By Sean Cassidy, Vice President – Sales & Marketing, Benchmark Independent Medical Examinations
Toronto, ON (Dec. 23, 2015) – Over the past 10 years, with the advent of enhanced Internet-based application capabilities and a growing awareness of the gains systemized processes can provide an organization, a wealth of resources have been invested in an attempt to determine what constitutes the optimal technology solution/s for a company. As a result, we have decided to weigh-in with a high level overview on workflow analysis – a key strategic component of any new system implementation.
Prior to implementing a new technology solution it is important to consider that the overall workflow must be examined first and, as detailed below, with an eye towards more than just an attempt to gain efficiencies. The real objective of a new workflow is to accomplish a set of goals. The following goals are most commonly cited and can definitely be achieved by re-evaluating workflows and implementing a new solution but it is important to note they are considered the end goals:
- Standardized Processes – Provide employees with a systemized defined set of processes with the ability to customize the processes in an agile manner to accommodate multiple lines of business, multiple client requirements, and accommodate international legal, currency, and language requirements.
- Improve Efficiency – Standardized processes are the most efficient way to complete work because all employees are following a common process that has been predefined as the most effective way to complete a particular task.
- Decreased Learning Curve – By systemizing all processes the learning curve of staff is greatly reduced because they will be guided by the system to follow the same process in the same manner each time and if they deviate from this process it will be escalated and flagged by the system so that remedial measures can be implemented immediately and proactively rather than reactively.
- Accuracy/Quality – At the end of the day, the best way to service clients in any industry is to provide high quality, timely, accurate service and a workflow based system which addresses the above three points will achieve this goal in a consistent manner on every file.
To achieve the above four end goals the initial goal must be to recognize that any system is only as good as the configuration and data that is put into it and the first step is to create an “as-is-workflow chart” that reflects the current state of the company and its processes (including workflow relationships with external entities such as vendors.) As part of this process, it is crucial to involve multidisciplinary teams and actively engage them in the workflow review process in order to more accurately identify areas for improvement and areas of waste. Their first-hand operational knowledge of the various processes, subtle nuances, and exceptions to the rules are invaluable and this becomes increasingly evident further on in the process, particularly if a step was missed during the initial business analysis review.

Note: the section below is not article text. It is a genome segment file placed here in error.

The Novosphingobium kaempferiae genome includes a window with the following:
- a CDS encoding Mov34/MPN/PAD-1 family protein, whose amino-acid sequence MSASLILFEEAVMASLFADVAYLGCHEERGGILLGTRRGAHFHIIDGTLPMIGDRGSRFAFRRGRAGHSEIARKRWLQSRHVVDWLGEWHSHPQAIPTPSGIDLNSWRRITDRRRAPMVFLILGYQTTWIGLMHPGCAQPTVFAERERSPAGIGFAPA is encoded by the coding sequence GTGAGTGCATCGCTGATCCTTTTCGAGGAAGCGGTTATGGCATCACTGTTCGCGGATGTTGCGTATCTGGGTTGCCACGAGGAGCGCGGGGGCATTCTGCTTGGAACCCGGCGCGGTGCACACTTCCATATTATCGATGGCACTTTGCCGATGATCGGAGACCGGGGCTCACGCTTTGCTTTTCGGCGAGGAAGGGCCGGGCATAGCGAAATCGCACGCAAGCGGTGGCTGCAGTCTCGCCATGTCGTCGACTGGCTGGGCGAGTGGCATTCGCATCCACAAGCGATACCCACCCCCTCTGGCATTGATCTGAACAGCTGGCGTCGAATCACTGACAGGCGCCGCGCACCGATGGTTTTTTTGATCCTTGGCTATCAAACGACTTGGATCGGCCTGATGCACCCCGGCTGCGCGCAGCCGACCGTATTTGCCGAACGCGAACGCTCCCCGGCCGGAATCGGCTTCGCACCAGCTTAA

After the existing workflows are approved and vetted by all members of the multidisciplinary teams new workflows can be architected based on the advancements and enhanced capabilities promised by the new technological solution. However, when conducting this exercise it is important to be very aware of any “work-around” workflows that will definitely be part of the “as-is” processes because when existing processes/technology solutions do not adequately support the goals of all involved parties, additional workflows and processes are independently created out of necessity in order to service their business requirements. These non-core activities will ultimately become redundant with the new systemized workflow – the important part is to identify and address them at this early stage prior to them being incorporated into the new workflow. As each process is reviewed it is important to always be able to answer the question, “why are we doing this” and if the question cannot be addressed a stakeholder should be pulled in to help determine the relevance of incorporating it in the new system. The axiom, “it has been done that way for the past 20 years,” is often the justification in these scenarios and doesn’t necessarily indicate the process is required or effective – these types of cases must be considered on an individual basis with a careful eye to how they fit into the overall workflow.
After all the processes have been identified an often overlooked step is to isolate and closely evaluate all communication channels that connect the various workflow processes and identify areas of redundant communication. Be aware that in many instances multiple communication channels may be in current use and quite often there are valid reasons for the multiple channels such as customer/vendor requirements.